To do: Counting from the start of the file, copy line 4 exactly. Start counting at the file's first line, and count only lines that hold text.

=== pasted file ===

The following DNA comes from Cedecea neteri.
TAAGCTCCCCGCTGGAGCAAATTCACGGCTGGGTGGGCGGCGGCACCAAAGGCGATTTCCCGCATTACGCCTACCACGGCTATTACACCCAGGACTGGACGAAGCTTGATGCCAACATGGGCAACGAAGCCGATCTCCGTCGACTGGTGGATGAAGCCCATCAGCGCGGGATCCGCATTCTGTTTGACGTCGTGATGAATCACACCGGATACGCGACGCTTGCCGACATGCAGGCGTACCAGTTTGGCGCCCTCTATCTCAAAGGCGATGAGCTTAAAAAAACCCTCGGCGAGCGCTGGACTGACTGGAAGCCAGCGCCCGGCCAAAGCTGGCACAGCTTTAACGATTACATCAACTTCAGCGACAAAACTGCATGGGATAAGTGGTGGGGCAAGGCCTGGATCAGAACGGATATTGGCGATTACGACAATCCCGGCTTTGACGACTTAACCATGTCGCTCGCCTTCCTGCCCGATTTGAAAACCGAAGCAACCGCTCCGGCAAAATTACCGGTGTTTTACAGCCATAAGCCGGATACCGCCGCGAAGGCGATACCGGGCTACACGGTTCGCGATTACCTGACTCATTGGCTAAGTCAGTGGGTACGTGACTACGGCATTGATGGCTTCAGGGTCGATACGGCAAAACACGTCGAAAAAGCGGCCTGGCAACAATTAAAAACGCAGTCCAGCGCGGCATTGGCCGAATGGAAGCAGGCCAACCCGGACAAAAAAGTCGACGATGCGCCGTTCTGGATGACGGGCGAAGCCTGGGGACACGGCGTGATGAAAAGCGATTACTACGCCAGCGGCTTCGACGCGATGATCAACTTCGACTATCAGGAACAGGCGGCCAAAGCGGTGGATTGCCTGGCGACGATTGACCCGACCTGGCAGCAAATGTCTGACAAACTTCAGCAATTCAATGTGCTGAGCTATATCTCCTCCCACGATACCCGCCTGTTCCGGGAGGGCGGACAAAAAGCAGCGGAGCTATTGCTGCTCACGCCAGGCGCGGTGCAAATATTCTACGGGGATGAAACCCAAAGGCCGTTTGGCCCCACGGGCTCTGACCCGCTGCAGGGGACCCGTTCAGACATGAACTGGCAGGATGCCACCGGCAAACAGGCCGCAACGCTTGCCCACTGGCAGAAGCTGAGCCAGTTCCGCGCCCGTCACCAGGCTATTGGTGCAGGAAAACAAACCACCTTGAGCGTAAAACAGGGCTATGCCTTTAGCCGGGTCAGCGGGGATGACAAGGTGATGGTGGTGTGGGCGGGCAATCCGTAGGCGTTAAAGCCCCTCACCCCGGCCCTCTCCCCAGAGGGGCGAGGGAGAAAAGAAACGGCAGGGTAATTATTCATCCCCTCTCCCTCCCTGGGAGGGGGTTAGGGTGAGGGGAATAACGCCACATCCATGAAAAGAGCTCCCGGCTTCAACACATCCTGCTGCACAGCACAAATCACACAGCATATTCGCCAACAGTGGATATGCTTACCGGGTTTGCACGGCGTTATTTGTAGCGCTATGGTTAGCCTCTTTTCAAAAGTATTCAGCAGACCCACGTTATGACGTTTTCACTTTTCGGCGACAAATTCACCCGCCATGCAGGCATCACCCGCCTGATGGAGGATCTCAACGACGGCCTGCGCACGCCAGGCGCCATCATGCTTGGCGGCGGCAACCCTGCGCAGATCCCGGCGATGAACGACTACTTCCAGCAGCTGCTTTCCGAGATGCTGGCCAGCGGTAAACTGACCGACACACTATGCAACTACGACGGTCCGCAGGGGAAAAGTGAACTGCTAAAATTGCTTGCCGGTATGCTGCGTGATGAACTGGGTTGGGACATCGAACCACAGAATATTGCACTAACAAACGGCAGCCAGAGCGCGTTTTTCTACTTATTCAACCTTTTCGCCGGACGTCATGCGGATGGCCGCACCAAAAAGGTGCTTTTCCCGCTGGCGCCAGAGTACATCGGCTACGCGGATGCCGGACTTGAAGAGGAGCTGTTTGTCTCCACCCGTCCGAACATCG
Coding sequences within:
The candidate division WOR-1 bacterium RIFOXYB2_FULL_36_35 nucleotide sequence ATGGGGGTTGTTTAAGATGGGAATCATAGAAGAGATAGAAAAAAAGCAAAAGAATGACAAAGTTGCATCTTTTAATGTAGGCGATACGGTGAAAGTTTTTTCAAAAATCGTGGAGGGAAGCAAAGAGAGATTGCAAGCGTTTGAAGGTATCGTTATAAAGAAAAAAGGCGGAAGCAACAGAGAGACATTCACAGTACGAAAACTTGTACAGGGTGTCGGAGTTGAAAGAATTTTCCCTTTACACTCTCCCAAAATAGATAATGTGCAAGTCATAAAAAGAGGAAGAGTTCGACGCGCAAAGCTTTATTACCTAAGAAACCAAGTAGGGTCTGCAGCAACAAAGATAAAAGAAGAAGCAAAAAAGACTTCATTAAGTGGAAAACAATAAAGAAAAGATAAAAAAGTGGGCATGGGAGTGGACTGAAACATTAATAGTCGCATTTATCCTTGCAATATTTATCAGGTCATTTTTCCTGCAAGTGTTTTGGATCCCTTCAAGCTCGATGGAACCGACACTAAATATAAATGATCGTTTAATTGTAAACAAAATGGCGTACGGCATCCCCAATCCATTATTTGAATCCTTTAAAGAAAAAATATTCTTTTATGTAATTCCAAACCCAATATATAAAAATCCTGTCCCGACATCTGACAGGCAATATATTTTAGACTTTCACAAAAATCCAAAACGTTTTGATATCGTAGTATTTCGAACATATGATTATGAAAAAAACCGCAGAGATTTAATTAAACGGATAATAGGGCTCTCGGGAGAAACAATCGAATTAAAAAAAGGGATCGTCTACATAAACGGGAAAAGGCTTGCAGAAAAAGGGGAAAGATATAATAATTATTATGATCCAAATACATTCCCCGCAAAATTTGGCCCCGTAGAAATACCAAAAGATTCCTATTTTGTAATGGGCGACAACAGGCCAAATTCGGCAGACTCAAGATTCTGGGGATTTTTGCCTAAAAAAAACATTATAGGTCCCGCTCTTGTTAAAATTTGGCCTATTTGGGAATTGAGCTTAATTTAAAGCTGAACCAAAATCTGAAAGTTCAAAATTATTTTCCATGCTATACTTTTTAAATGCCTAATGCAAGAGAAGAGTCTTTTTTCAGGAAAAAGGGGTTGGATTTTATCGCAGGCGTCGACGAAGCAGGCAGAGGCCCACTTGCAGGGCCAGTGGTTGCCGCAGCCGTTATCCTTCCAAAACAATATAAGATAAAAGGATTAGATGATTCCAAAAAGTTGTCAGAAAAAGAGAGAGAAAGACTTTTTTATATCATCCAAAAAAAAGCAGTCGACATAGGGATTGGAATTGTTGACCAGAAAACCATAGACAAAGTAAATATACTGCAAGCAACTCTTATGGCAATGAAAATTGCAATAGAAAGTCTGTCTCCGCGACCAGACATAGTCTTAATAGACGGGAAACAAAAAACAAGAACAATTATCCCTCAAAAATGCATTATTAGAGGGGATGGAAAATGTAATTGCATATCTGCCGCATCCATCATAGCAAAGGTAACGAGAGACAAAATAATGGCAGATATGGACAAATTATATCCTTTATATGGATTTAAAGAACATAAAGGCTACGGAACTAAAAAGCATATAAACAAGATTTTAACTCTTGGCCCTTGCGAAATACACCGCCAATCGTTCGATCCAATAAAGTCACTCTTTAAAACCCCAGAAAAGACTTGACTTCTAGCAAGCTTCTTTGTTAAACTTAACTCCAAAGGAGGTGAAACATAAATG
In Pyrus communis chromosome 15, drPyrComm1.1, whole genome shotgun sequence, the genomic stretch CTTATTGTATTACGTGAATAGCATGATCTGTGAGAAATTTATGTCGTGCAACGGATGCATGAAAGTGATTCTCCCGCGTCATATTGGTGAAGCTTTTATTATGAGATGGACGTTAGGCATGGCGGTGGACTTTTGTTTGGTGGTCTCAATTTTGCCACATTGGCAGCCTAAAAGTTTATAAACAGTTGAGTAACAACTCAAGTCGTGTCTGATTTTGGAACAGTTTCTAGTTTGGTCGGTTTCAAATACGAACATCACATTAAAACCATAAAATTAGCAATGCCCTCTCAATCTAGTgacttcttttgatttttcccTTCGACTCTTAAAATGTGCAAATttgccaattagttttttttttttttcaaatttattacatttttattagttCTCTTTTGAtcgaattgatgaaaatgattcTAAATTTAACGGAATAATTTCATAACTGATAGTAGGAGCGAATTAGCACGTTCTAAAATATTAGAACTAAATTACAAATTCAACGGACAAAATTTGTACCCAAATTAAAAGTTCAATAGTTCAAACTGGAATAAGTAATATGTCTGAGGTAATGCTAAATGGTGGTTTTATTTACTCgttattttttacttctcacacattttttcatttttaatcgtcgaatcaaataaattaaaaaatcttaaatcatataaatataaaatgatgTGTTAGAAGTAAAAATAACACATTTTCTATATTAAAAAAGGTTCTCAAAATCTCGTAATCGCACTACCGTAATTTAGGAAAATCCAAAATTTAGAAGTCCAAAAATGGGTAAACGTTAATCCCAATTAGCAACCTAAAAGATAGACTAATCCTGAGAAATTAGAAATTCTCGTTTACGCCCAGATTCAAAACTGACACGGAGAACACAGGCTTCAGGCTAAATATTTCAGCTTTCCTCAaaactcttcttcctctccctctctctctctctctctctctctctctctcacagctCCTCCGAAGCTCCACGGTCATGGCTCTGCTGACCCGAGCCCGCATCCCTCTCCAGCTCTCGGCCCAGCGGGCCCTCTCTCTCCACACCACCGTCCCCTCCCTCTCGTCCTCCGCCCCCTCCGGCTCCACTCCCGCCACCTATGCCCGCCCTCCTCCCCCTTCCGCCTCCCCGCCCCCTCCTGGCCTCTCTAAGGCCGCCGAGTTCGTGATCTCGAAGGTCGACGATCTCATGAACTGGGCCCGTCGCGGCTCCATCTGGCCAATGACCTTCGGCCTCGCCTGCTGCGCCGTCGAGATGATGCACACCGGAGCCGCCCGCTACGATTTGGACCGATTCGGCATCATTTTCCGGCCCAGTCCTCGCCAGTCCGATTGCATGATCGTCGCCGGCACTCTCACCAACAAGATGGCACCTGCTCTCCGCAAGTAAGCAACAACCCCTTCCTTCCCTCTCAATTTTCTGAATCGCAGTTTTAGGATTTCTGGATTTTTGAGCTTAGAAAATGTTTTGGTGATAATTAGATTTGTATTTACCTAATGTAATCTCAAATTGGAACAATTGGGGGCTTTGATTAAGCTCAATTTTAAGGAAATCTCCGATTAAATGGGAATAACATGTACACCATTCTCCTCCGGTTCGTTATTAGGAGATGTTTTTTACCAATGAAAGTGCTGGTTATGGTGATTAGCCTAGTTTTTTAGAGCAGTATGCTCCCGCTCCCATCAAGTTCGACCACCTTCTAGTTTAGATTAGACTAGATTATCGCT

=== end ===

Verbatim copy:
The candidate division WOR-1 bacterium RIFOXYB2_FULL_36_35 nucleotide sequence ATGGGGGTTGTTTAAGATGGGAATCATAGAAGAGATAGAAAAAAAGCAAAAGAATGACAAAGTTGCATCTTTTAATGTAGGCGATACGGTGAAAGTTTTTTCAAAAATCGTGGAGGGAAGCAAAGAGAGATTGCAAGCGTTTGAAGGTATCGTTATAAAGAAAAAAGGCGGAAGCAACAGAGAGACATTCACAGTACGAAAACTTGTACAGGGTGTCGGAGTTGAAAGAATTTTCCCTTTACACTCTCCCAAAATAGATAATGTGCAAGTCATAAAAAGAGGAAGAGTTCGACGCGCAAAGCTTTATTACCTAAGAAACCAAGTAGGGTCTGCAGCAACAAAGATAAAAGAAGAAGCAAAAAAGACTTCATTAAGTGGAAAACAATAAAGAAAAGATAAAAAAGTGGGCATGGGAGTGGACTGAAACATTAATAGTCGCATTTATCCTTGCAATATTTATCAGGTCATTTTTCCTGCAAGTGTTTTGGATCCCTTCAAGCTCGATGGAACCGACACTAAATATAAATGATCGTTTAATTGTAAACAAAATGGCGTACGGCATCCCCAATCCATTATTTGAATCCTTTAAAGAAAAAATATTCTTTTATGTAATTCCAAACCCAATATATAAAAATCCTGTCCCGACATCTGACAGGCAATATATTTTAGACTTTCACAAAAATCCAAAACGTTTTGATATCGTAGTATTTCGAACATATGATTATGAAAAAAACCGCAGAGATTTAATTAAACGGATAATAGGGCTCTCGGGAGAAACAATCGAATTAAAAAAAGGGATCGTCTACATAAACGGGAAAAGGCTTGCAGAAAAAGGGGAAAGATATAATAATTATTATGATCCAAATACATTCCCCGCAAAATTTGGCCCCGTAGAAATACCAAAAGATTCCTATTTTGTAATGGGCGACAACAGGCCAAATTCGGCAGACTCAAGATTCTGGGGATTTTTGCCTAAAAAAAACATTATAGGTCCCGCTCTTGTTAAAATTTGGCCTATTTGGGAATTGAGCTTAATTTAAAGCTGAACCAAAATCTGAAAGTTCAAAATTATTTTCCATGCTATACTTTTTAAATGCCTAATGCAAGAGAAGAGTCTTTTTTCAGGAAAAAGGGGTTGGATTTTATCGCAGGCGTCGACGAAGCAGGCAGAGGCCCACTTGCAGGGCCAGTGGTTGCCGCAGCCGTTATCCTTCCAAAACAATATAAGATAAAAGGATTAGATGATTCCAAAAAGTTGTCAGAAAAAGAGAGAGAAAGACTTTTTTATATCATCCAAAAAAAAGCAGTCGACATAGGGATTGGAATTGTTGACCAGAAAACCATAGACAAAGTAAATATACTGCAAGCAACTCTTATGGCAATGAAAATTGCAATAGAAAGTCTGTCTCCGCGACCAGACATAGTCTTAATAGACGGGAAACAAAAAACAAGAACAATTATCCCTCAAAAATGCATTATTAGAGGGGATGGAAAATGTAATTGCATATCTGCCGCATCCATCATAGCAAAGGTAACGAGAGACAAAATAATGGCAGATATGGACAAATTATATCCTTTATATGGATTTAAAGAACATAAAGGCTACGGAACTAAAAAGCATATAAACAAGATTTTAACTCTTGGCCCTTGCGAAATACACCGCCAATCGTTCGATCCAATAAAGTCACTCTTTAAAACCCCAGAAAAGACTTGACTTCTAGCAAGCTTCTTTGTTAAACTTAACTCCAAAGGAGGTGAAACATAAATG